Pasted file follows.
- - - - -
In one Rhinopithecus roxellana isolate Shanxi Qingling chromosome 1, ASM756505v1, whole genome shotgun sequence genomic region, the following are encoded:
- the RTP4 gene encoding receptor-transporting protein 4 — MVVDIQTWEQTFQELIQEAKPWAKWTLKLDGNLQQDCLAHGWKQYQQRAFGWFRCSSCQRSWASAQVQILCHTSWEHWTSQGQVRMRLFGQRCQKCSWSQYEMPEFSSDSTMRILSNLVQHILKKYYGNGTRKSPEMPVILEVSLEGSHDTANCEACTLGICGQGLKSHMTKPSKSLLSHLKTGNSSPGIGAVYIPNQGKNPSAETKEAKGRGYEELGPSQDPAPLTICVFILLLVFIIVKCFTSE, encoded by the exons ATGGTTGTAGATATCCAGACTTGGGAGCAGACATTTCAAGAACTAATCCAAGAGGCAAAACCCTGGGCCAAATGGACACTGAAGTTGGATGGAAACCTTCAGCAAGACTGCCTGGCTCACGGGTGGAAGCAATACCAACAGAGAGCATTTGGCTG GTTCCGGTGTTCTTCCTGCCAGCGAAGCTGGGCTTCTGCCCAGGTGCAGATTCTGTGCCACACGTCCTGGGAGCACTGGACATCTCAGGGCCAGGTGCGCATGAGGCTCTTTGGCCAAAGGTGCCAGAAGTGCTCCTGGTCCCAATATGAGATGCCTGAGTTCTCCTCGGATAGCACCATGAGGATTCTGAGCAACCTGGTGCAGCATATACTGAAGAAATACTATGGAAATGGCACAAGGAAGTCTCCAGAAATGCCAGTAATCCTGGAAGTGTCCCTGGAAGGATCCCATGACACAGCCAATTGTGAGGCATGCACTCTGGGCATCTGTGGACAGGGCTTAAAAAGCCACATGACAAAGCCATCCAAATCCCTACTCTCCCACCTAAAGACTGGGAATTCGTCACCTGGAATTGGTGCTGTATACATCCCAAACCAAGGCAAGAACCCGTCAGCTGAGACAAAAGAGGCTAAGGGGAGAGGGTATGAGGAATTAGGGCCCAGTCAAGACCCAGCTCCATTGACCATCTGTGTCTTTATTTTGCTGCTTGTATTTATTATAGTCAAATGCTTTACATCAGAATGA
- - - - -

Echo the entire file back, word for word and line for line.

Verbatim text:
In one Rhinopithecus roxellana isolate Shanxi Qingling chromosome 1, ASM756505v1, whole genome shotgun sequence genomic region, the following are encoded:
- the RTP4 gene encoding receptor-transporting protein 4 — MVVDIQTWEQTFQELIQEAKPWAKWTLKLDGNLQQDCLAHGWKQYQQRAFGWFRCSSCQRSWASAQVQILCHTSWEHWTSQGQVRMRLFGQRCQKCSWSQYEMPEFSSDSTMRILSNLVQHILKKYYGNGTRKSPEMPVILEVSLEGSHDTANCEACTLGICGQGLKSHMTKPSKSLLSHLKTGNSSPGIGAVYIPNQGKNPSAETKEAKGRGYEELGPSQDPAPLTICVFILLLVFIIVKCFTSE, encoded by the exons ATGGTTGTAGATATCCAGACTTGGGAGCAGACATTTCAAGAACTAATCCAAGAGGCAAAACCCTGGGCCAAATGGACACTGAAGTTGGATGGAAACCTTCAGCAAGACTGCCTGGCTCACGGGTGGAAGCAATACCAACAGAGAGCATTTGGCTG GTTCCGGTGTTCTTCCTGCCAGCGAAGCTGGGCTTCTGCCCAGGTGCAGATTCTGTGCCACACGTCCTGGGAGCACTGGACATCTCAGGGCCAGGTGCGCATGAGGCTCTTTGGCCAAAGGTGCCAGAAGTGCTCCTGGTCCCAATATGAGATGCCTGAGTTCTCCTCGGATAGCACCATGAGGATTCTGAGCAACCTGGTGCAGCATATACTGAAGAAATACTATGGAAATGGCACAAGGAAGTCTCCAGAAATGCCAGTAATCCTGGAAGTGTCCCTGGAAGGATCCCATGACACAGCCAATTGTGAGGCATGCACTCTGGGCATCTGTGGACAGGGCTTAAAAAGCCACATGACAAAGCCATCCAAATCCCTACTCTCCCACCTAAAGACTGGGAATTCGTCACCTGGAATTGGTGCTGTATACATCCCAAACCAAGGCAAGAACCCGTCAGCTGAGACAAAAGAGGCTAAGGGGAGAGGGTATGAGGAATTAGGGCCCAGTCAAGACCCAGCTCCATTGACCATCTGTGTCTTTATTTTGCTGCTTGTATTTATTATAGTCAAATGCTTTACATCAGAATGA